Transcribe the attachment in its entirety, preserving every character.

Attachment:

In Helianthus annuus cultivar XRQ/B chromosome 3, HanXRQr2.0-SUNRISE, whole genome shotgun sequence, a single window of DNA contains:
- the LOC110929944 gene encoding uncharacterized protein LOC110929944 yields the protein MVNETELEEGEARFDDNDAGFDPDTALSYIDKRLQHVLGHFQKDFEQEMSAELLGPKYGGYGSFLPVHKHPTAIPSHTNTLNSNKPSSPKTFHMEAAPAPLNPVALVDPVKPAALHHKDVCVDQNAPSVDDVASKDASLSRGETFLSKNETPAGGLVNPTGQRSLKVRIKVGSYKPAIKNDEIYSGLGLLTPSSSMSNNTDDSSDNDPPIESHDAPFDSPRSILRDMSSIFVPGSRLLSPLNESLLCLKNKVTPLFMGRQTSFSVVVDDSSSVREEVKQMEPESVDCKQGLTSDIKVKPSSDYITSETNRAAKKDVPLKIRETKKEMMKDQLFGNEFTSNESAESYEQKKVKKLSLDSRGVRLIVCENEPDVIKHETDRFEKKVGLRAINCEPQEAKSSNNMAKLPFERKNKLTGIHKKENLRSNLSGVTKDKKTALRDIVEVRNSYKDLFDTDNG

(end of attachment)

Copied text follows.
In Helianthus annuus cultivar XRQ/B chromosome 3, HanXRQr2.0-SUNRISE, whole genome shotgun sequence, a single window of DNA contains:
- the LOC110929944 gene encoding uncharacterized protein LOC110929944 yields the protein MVNETELEEGEARFDDNDAGFDPDTALSYIDKRLQHVLGHFQKDFEQEMSAELLGPKYGGYGSFLPVHKHPTAIPSHTNTLNSNKPSSPKTFHMEAAPAPLNPVALVDPVKPAALHHKDVCVDQNAPSVDDVASKDASLSRGETFLSKNETPAGGLVNPTGQRSLKVRIKVGSYKPAIKNDEIYSGLGLLTPSSSMSNNTDDSSDNDPPIESHDAPFDSPRSILRDMSSIFVPGSRLLSPLNESLLCLKNKVTPLFMGRQTSFSVVVDDSSSVREEVKQMEPESVDCKQGLTSDIKVKPSSDYITSETNRAAKKDVPLKIRETKKEMMKDQLFGNEFTSNESAESYEQKKVKKLSLDSRGVRLIVCENEPDVIKHETDRFEKKVGLRAINCEPQEAKSSNNMAKLPFERKNKLTGIHKKENLRSNLSGVTKDKKTALRDIVEVRNSYKDLFDTDNG